Self-appraised problem-solving skills and the prediction of secondary complications among persons with spinal cord injuries
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Secondary complications following spinal cord injury (SCI) include decubitus ulcers and recurrent urinary tract infections. These conditions can significantly impair quality of life and prove life-threatening; it is also believed that these conditions are mediated by behavioral pathways. According to the social problem-solving model, persons who report effective problem-solving skills should be capable of adhering to long-term therapeutic regimens of self-care necessary to prevent these complications. We tested this assumption in the present study. Discriminant function analyses revealed self-appraised skills in approaching and defining problems contributed to the prediction of secondary complications among 53 persons with SCI. Results are discussed in light of the social problem-solving model, and the utility of problem-solving interventions in rehabilitation is explored.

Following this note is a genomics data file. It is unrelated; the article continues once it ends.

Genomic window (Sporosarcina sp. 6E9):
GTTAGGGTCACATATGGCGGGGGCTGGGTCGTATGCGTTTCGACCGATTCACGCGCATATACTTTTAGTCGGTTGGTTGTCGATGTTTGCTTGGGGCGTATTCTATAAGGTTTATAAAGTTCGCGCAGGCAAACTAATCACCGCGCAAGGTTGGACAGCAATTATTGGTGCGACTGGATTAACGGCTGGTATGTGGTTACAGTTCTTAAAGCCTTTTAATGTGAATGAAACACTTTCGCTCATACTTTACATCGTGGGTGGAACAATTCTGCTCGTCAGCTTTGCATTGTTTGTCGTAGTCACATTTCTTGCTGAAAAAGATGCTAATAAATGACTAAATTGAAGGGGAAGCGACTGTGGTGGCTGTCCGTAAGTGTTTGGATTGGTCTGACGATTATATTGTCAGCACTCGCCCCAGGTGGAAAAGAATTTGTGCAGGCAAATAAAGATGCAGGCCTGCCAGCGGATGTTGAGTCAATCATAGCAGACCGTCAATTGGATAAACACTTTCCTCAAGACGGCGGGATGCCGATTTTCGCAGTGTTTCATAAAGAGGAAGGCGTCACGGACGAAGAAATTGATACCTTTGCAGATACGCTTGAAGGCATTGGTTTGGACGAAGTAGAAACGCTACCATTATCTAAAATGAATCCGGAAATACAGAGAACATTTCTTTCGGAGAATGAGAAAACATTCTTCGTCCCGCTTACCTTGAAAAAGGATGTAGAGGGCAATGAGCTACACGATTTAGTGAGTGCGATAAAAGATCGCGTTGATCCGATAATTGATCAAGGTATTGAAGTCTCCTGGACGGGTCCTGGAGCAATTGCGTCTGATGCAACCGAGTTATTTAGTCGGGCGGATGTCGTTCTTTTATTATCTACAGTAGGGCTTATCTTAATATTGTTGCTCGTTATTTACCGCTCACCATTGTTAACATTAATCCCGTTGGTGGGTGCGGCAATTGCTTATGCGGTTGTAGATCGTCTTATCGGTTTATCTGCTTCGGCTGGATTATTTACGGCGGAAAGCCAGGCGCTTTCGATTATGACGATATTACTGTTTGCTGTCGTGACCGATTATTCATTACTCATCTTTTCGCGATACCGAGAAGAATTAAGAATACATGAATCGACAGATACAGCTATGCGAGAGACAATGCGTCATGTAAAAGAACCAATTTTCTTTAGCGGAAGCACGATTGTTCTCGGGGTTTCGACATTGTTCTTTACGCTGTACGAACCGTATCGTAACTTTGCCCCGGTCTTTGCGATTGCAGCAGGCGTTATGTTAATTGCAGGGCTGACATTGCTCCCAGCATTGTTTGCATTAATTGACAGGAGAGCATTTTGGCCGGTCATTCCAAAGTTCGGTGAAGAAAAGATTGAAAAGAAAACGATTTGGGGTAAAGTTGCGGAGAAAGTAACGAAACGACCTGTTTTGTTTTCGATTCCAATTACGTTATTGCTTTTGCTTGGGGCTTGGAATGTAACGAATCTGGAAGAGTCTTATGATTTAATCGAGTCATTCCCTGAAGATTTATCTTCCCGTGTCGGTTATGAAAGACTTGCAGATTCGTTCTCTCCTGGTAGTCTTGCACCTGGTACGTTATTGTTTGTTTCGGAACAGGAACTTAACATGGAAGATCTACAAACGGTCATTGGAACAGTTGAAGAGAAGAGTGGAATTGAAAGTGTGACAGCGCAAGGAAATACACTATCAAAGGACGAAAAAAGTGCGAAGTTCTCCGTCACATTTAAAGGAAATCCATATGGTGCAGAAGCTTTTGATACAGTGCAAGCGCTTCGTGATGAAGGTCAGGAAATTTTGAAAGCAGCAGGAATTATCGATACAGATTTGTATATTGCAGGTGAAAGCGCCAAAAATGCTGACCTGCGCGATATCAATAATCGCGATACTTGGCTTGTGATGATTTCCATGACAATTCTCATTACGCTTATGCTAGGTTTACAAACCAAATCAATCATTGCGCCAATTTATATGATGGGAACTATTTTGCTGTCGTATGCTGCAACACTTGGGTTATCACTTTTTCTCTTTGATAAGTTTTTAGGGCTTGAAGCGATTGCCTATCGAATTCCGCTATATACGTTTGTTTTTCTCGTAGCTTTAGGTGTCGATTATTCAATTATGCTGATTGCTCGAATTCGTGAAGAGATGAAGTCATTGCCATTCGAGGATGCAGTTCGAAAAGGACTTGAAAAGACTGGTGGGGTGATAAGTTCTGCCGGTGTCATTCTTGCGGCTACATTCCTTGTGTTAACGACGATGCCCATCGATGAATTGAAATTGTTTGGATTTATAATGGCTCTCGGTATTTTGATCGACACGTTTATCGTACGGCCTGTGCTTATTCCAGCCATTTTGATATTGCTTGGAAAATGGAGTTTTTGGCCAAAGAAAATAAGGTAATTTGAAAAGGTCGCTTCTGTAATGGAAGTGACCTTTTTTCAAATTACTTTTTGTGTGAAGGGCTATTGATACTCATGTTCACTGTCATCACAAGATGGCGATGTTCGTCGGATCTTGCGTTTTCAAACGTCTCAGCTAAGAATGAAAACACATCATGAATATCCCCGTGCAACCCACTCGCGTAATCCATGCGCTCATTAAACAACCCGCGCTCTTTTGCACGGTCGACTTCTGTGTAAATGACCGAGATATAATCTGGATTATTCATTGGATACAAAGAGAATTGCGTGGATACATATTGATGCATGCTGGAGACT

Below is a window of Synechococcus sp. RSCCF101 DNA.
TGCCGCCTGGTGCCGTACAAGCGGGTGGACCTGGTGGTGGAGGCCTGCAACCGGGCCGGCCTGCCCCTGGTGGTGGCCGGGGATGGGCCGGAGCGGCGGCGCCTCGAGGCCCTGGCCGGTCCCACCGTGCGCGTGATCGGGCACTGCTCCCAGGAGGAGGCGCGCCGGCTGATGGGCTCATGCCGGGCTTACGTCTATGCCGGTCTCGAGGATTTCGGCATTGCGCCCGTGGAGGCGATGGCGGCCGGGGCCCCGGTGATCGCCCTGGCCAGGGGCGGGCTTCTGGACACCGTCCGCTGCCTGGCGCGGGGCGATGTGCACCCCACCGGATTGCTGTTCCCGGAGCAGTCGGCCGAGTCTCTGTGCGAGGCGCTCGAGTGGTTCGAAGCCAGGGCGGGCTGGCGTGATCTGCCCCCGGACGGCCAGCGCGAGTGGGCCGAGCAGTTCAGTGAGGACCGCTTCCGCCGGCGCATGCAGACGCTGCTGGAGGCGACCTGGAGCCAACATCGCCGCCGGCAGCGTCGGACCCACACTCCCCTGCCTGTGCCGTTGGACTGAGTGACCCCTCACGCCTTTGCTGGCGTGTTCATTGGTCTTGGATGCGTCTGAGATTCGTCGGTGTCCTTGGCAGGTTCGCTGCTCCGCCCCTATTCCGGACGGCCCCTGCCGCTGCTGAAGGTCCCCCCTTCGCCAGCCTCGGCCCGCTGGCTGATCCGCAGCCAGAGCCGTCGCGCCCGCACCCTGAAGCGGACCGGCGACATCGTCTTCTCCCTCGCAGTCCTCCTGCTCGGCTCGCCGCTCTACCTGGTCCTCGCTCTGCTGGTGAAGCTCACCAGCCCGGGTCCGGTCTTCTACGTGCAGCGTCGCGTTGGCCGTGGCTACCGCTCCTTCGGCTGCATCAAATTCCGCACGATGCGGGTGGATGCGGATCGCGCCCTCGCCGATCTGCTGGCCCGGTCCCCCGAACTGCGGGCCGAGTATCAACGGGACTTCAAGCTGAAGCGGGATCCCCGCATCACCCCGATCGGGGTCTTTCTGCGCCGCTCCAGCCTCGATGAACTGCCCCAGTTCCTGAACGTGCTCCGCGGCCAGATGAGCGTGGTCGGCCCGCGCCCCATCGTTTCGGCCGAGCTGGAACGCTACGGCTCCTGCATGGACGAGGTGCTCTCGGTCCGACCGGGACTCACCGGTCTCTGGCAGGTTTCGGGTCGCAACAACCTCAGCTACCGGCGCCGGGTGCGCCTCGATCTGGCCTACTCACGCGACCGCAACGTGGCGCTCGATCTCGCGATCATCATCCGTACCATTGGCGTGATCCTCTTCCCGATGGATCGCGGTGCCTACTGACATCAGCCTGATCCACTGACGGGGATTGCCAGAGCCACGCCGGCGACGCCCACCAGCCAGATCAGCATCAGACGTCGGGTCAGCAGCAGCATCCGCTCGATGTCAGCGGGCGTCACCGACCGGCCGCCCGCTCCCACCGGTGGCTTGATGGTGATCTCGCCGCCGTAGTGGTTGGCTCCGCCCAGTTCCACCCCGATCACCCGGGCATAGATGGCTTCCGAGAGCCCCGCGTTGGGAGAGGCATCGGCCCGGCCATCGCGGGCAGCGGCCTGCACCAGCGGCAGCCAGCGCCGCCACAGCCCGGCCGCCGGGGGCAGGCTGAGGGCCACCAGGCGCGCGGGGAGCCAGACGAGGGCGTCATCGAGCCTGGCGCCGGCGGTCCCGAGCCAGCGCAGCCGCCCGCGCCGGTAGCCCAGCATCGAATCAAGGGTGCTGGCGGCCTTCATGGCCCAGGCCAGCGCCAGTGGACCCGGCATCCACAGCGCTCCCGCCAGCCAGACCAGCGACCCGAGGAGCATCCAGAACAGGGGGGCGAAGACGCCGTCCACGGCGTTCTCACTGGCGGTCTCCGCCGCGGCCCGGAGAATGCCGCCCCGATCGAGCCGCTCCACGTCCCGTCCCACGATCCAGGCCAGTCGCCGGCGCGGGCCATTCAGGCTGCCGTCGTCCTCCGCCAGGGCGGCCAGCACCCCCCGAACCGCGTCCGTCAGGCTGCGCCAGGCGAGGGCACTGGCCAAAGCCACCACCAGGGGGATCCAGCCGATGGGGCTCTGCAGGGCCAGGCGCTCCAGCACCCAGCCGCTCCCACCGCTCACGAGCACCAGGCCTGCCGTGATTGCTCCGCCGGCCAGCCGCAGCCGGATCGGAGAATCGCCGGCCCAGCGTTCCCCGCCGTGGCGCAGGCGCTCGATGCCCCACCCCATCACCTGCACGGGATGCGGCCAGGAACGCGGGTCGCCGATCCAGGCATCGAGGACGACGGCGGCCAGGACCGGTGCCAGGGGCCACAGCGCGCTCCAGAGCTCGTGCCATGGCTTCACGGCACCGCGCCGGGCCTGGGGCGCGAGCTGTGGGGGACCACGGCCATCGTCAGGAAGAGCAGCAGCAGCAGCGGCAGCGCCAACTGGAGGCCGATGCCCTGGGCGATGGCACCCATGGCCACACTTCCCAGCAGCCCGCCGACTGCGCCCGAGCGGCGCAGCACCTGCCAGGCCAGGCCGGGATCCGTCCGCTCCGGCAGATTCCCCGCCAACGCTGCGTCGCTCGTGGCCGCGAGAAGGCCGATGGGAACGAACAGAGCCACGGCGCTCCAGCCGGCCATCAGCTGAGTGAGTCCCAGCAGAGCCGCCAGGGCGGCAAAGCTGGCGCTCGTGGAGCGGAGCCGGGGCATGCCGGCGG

author list (cited authors)
Herrick, S., Elliott, T. R., & Crow, F.